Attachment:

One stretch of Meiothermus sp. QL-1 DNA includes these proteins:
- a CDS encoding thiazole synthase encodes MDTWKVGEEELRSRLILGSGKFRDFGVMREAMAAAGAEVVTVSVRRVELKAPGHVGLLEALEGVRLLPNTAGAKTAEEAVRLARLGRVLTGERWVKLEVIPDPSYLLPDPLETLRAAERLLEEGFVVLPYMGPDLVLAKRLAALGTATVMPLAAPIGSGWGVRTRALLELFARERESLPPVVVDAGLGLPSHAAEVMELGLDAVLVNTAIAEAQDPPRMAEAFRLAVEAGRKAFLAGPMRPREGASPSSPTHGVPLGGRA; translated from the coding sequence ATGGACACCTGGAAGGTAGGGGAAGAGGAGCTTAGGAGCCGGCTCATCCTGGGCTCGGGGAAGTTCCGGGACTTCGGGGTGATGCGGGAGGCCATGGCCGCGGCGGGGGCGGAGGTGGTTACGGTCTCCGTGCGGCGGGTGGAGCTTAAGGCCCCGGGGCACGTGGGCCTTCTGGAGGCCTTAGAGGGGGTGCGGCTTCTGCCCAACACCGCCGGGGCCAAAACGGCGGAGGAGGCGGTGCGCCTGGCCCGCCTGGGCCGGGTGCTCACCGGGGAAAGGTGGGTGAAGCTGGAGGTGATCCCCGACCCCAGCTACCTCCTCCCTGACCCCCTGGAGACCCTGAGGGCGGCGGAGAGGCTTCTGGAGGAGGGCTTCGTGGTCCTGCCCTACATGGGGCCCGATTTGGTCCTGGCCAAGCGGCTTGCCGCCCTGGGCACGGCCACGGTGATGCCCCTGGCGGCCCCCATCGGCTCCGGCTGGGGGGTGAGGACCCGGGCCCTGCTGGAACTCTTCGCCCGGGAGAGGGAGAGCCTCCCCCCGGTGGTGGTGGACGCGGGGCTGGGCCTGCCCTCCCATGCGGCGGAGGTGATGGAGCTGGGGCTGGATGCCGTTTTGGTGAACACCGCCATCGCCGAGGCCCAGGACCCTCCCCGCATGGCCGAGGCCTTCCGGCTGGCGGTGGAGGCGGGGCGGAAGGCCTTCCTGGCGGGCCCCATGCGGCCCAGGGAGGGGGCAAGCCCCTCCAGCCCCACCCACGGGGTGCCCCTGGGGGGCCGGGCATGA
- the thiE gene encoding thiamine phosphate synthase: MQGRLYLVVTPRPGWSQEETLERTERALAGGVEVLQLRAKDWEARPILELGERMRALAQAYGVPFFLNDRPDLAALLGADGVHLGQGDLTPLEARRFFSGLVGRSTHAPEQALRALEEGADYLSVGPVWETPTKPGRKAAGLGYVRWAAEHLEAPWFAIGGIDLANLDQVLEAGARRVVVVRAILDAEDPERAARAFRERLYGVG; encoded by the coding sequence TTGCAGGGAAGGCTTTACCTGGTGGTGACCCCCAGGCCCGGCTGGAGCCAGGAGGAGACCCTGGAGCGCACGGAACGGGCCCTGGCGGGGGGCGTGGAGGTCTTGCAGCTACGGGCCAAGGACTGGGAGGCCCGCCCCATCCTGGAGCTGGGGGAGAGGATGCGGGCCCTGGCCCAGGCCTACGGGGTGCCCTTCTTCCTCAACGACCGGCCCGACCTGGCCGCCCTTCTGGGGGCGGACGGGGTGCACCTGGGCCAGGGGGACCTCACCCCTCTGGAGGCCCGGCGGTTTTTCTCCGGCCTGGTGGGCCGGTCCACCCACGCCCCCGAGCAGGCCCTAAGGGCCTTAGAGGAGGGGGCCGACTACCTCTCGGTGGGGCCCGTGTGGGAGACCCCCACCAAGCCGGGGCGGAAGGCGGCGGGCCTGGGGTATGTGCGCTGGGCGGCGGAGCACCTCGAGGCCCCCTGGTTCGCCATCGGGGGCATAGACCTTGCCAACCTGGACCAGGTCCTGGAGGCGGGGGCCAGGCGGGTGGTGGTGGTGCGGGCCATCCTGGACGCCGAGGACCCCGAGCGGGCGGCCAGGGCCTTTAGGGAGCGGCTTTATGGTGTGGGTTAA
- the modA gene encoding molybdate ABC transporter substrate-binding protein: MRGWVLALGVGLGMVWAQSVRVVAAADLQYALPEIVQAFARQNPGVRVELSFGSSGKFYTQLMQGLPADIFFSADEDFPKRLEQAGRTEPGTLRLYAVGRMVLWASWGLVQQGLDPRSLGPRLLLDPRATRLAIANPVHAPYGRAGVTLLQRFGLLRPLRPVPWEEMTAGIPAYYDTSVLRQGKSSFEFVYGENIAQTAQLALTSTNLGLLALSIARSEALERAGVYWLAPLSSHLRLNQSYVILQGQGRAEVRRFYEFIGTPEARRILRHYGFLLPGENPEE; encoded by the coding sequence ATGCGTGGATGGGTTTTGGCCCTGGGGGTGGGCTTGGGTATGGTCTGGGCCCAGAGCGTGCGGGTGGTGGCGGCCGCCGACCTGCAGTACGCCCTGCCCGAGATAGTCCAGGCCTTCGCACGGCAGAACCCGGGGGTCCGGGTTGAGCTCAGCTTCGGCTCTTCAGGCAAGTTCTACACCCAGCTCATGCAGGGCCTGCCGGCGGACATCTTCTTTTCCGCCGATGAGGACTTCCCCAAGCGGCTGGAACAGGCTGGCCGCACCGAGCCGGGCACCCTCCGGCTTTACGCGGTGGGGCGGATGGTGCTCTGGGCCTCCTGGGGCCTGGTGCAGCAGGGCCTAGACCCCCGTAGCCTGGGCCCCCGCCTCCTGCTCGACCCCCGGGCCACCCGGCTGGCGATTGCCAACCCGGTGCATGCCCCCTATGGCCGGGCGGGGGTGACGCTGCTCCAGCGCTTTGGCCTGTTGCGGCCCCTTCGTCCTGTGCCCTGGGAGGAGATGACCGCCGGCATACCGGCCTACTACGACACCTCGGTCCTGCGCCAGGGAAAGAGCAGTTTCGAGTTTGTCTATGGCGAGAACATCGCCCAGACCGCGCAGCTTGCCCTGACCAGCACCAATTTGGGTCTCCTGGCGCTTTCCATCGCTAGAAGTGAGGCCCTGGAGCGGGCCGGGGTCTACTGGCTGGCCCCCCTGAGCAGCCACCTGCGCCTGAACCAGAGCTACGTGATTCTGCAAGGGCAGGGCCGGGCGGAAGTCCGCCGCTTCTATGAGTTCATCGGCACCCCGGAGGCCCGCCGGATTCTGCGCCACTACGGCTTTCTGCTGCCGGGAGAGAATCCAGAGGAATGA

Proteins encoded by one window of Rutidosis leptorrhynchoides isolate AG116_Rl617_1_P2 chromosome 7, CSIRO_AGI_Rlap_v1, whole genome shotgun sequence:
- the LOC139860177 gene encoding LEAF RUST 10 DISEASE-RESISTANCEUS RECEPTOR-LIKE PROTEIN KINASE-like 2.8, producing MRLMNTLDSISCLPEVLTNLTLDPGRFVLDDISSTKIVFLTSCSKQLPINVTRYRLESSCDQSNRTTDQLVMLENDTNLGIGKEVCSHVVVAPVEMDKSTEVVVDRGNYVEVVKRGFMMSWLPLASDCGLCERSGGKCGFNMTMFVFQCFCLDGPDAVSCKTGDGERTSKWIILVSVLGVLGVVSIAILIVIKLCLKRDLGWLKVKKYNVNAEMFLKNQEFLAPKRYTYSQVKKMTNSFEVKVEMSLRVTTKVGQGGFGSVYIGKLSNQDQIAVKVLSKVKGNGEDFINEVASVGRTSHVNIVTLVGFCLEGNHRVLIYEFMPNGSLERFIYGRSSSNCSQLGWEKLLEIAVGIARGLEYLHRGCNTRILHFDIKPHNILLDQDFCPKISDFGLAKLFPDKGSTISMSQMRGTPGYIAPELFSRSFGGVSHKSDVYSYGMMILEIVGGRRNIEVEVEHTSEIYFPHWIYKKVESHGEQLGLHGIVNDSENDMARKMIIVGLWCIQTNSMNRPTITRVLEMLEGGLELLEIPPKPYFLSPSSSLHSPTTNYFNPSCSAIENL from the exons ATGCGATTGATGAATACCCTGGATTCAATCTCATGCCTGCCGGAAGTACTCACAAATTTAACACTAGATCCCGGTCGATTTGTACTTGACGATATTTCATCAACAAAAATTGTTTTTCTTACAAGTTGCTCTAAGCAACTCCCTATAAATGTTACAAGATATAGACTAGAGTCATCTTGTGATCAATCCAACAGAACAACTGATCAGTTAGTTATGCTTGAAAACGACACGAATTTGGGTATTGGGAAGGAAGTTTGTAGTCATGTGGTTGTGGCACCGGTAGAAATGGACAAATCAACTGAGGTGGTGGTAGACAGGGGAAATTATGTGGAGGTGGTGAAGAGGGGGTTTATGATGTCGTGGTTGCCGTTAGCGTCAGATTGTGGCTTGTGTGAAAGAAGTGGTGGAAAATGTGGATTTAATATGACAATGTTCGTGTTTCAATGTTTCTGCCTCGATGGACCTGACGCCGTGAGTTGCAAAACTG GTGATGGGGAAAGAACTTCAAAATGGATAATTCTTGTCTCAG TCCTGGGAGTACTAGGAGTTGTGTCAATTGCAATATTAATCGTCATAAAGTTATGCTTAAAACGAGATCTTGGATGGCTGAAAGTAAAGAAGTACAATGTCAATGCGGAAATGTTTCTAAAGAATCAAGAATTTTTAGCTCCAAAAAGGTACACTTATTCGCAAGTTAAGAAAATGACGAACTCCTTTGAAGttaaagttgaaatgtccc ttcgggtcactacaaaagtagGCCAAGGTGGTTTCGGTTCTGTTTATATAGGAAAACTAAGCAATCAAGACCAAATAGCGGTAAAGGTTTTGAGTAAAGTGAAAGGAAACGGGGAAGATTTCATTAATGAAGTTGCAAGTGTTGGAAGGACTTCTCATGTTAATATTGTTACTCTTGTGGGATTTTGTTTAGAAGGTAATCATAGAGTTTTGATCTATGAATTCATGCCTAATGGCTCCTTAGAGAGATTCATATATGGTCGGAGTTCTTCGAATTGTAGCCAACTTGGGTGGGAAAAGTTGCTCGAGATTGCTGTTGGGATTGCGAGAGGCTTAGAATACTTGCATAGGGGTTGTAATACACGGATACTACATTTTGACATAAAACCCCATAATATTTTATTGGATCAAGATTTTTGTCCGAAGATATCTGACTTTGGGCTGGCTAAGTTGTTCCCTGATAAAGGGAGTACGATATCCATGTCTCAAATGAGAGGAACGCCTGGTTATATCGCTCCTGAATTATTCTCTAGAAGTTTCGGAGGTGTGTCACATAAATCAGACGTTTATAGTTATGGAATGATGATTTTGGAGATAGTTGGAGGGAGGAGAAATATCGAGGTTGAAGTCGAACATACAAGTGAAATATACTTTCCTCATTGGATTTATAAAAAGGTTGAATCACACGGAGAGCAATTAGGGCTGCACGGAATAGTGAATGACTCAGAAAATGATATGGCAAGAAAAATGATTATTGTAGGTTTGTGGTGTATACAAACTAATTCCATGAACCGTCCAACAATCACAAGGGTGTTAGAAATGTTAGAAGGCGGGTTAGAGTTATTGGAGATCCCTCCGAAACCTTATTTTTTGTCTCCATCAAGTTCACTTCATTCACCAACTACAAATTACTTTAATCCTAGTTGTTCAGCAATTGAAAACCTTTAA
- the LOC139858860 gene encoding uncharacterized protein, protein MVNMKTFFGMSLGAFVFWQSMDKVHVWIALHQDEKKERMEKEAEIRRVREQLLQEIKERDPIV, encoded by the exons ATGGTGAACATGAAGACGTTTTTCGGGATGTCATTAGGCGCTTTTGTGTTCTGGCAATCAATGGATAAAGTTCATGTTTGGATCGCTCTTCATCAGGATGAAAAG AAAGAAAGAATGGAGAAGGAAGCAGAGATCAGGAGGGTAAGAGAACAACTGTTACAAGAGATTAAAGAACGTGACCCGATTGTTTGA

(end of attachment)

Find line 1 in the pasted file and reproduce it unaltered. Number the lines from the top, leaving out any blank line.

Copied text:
One stretch of Meiothermus sp. QL-1 DNA includes these proteins: